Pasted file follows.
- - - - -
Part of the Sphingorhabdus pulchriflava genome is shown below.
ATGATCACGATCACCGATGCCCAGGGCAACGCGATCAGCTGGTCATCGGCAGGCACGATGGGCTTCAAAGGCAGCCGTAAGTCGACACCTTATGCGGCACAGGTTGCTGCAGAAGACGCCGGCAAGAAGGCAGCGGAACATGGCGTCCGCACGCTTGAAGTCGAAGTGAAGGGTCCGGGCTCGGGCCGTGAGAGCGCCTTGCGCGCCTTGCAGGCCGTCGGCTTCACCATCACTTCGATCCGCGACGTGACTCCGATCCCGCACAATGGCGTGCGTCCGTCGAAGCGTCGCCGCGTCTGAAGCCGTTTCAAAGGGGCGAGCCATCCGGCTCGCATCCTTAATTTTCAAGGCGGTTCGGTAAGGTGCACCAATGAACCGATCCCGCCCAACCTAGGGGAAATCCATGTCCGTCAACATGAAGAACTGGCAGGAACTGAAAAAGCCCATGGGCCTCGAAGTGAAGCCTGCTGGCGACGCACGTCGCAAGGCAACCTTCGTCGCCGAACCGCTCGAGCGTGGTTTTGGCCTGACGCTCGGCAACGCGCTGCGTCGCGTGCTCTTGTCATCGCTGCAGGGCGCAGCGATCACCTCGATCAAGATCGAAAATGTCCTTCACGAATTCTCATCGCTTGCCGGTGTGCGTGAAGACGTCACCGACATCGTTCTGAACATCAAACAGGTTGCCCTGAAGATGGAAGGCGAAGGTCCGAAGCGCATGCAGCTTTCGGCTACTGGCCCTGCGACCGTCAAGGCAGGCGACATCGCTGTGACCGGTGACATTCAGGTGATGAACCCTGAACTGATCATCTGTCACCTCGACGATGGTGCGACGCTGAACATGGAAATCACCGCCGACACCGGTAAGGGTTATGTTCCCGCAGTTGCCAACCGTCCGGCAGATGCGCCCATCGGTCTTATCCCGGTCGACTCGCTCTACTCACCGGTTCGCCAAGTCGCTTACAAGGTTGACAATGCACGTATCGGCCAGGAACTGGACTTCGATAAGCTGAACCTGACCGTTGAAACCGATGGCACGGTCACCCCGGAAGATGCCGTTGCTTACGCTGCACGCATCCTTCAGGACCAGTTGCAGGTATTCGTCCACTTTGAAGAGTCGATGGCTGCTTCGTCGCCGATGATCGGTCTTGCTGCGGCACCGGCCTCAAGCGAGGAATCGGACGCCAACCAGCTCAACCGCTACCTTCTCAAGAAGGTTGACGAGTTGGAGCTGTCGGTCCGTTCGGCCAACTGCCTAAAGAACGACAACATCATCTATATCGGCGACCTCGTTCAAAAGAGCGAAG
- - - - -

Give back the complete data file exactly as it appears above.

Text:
Part of the Sphingorhabdus pulchriflava genome is shown below.
ATGATCACGATCACCGATGCCCAGGGCAACGCGATCAGCTGGTCATCGGCAGGCACGATGGGCTTCAAAGGCAGCCGTAAGTCGACACCTTATGCGGCACAGGTTGCTGCAGAAGACGCCGGCAAGAAGGCAGCGGAACATGGCGTCCGCACGCTTGAAGTCGAAGTGAAGGGTCCGGGCTCGGGCCGTGAGAGCGCCTTGCGCGCCTTGCAGGCCGTCGGCTTCACCATCACTTCGATCCGCGACGTGACTCCGATCCCGCACAATGGCGTGCGTCCGTCGAAGCGTCGCCGCGTCTGAAGCCGTTTCAAAGGGGCGAGCCATCCGGCTCGCATCCTTAATTTTCAAGGCGGTTCGGTAAGGTGCACCAATGAACCGATCCCGCCCAACCTAGGGGAAATCCATGTCCGTCAACATGAAGAACTGGCAGGAACTGAAAAAGCCCATGGGCCTCGAAGTGAAGCCTGCTGGCGACGCACGTCGCAAGGCAACCTTCGTCGCCGAACCGCTCGAGCGTGGTTTTGGCCTGACGCTCGGCAACGCGCTGCGTCGCGTGCTCTTGTCATCGCTGCAGGGCGCAGCGATCACCTCGATCAAGATCGAAAATGTCCTTCACGAATTCTCATCGCTTGCCGGTGTGCGTGAAGACGTCACCGACATCGTTCTGAACATCAAACAGGTTGCCCTGAAGATGGAAGGCGAAGGTCCGAAGCGCATGCAGCTTTCGGCTACTGGCCCTGCGACCGTCAAGGCAGGCGACATCGCTGTGACCGGTGACATTCAGGTGATGAACCCTGAACTGATCATCTGTCACCTCGACGATGGTGCGACGCTGAACATGGAAATCACCGCCGACACCGGTAAGGGTTATGTTCCCGCAGTTGCCAACCGTCCGGCAGATGCGCCCATCGGTCTTATCCCGGTCGACTCGCTCTACTCACCGGTTCGCCAAGTCGCTTACAAGGTTGACAATGCACGTATCGGCCAGGAACTGGACTTCGATAAGCTGAACCTGACCGTTGAAACCGATGGCACGGTCACCCCGGAAGATGCCGTTGCTTACGCTGCACGCATCCTTCAGGACCAGTTGCAGGTATTCGTCCACTTTGAAGAGTCGATGGCTGCTTCGTCGCCGATGATCGGTCTTGCTGCGGCACCGGCCTCAAGCGAGGAATCGGACGCCAACCAGCTCAACCGCTACCTTCTCAAGAAGGTTGACGAGTTGGAGCTGTCGGTCCGTTCGGCCAACTGCCTAAAGAACGACAACATCATCTATATCGGCGACCTCGTTCAAAAGAGCGAAG